A 30-acre tract within the city of Gainesville, this patch of preserve is the legacy of Mrs. Gladys Cofrin, an active environmentalist who had a horse farm and family homestead on this site. Thankfully, she passed it along to the people of Gainesville instead of selling out for yet another subdivision. The short nature trail through the park provides a shady walk through several habitats, including along a seepage stream and through upland forest.
Length: 0.5 mile round-trip with a small loop
Trailhead: 29.660186, -82.394850
Fees / Permits: none
Difficulty: easy to moderate
Bug factor: low to moderate
Land Manager: City of Gainesville
Since entrance to the park is controlled by gates, make sure you note the time the park closes and leave before it does. The park is open from 8 to 6, Nov-Apr, and 8 to 8, May-Oct. There are picnic tables and a portable toilet at the trailhead, plus a bike rack for passing bicyclists to park and take a walk on the nature trail. The former home will become an environmental education center, once funds are found for renovation. Parking spaces are limited.
From I-75 at Newberry Road, drive east, passing the Oaks Mall. Stay in the left lane. When NW 8th Street splits off of Newberry Road, turn left onto NW 8th Street. The park is on the left almost immediately; look for the sign.
As the trail leaves the parking area, it passes the picnic tables and immediately crosses over Beville Creek. A short side trail leads to an overlook with a bench, a nice spot to sit in the shade and write in your journal. The trail continues uphill beneath tall loblolly pines and water oaks, magnolias, and chestnut trees. The area was once a horse pasture but has reverted to upland forest.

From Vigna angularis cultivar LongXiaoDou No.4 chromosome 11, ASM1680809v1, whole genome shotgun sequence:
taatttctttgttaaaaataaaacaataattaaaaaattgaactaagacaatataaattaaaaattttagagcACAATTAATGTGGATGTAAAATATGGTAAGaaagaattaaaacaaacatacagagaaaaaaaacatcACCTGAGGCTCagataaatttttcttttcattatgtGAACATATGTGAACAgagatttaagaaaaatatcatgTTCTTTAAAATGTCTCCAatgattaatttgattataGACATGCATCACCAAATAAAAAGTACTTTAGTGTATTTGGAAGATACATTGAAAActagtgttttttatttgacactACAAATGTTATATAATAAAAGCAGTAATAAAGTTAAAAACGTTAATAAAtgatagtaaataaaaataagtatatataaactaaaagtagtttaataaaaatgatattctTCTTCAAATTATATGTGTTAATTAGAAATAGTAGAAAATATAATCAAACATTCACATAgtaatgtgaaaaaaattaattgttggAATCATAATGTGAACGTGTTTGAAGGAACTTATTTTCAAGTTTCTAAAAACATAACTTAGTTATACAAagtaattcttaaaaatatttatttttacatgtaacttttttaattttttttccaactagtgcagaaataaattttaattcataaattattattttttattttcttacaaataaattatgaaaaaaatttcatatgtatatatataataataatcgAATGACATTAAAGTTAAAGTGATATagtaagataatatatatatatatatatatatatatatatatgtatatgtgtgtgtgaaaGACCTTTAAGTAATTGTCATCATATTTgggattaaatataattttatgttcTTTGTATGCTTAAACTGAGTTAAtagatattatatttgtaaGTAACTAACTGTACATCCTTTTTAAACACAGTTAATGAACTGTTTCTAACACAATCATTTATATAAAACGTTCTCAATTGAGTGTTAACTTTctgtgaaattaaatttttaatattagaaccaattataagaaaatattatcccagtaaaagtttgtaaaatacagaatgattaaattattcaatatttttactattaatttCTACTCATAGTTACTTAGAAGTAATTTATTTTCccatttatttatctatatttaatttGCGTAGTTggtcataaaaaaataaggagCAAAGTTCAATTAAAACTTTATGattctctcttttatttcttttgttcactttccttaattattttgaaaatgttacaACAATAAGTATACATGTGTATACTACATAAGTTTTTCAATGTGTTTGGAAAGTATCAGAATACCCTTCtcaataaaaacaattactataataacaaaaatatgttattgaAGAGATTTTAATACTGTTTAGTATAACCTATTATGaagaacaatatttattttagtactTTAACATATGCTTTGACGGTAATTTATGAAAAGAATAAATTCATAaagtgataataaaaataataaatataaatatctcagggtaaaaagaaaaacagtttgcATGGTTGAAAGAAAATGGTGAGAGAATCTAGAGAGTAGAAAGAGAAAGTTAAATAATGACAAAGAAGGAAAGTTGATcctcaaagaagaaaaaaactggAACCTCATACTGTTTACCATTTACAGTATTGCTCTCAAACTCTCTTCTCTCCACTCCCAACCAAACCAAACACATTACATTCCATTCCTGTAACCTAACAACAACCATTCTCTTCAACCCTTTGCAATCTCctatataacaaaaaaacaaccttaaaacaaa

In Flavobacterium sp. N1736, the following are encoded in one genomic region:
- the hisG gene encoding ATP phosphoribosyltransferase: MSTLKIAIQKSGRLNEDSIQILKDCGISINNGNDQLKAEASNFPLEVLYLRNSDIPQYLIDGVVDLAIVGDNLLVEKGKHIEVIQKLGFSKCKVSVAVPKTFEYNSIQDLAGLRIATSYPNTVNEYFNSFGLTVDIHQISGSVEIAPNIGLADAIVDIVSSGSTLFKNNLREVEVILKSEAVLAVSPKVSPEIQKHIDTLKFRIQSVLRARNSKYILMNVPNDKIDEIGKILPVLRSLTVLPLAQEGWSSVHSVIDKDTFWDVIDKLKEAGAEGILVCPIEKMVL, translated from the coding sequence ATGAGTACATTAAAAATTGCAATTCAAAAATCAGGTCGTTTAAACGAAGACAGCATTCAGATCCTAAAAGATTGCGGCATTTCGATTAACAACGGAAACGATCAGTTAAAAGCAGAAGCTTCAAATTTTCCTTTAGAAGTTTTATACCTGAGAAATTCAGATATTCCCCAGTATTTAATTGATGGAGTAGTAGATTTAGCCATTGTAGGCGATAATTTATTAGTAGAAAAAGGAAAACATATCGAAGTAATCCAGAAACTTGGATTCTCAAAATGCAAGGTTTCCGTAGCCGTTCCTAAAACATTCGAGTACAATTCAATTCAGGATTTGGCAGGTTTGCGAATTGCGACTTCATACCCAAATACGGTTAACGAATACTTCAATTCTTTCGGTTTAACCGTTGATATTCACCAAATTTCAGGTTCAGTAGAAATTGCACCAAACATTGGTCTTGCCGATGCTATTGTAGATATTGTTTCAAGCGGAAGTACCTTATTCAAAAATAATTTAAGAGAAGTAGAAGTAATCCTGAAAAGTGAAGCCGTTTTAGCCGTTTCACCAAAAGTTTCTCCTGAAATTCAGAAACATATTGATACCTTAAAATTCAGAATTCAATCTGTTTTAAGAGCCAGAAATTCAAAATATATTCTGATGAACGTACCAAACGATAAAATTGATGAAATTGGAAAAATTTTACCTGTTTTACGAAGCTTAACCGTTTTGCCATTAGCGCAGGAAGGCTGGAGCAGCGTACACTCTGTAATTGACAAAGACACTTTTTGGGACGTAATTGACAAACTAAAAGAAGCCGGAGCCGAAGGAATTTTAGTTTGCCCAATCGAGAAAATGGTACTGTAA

Past an interpretive sign for a seepage slope, the trail reaches a decision point at a loop. Turn right and follow the path beneath the oaks, noticing the bracken fern in the understory. Resurrection fern stands out in sharp green relief after a rain. Beville Creek is born of rainfall on these upland areas, which seeps from the slope into the stream. You can see some houses in the distance, behind a screen of forest.
A side trail leads to another bench and dead ends, passing a rotted-out loblolly pine that was killed by southern pine beetles. It’s odd how the dense heart-of-pine remains, with the outer wall of the pine sloughed off. The main trail comes back to the end of the loop, and you continue along the walk back to the parking area.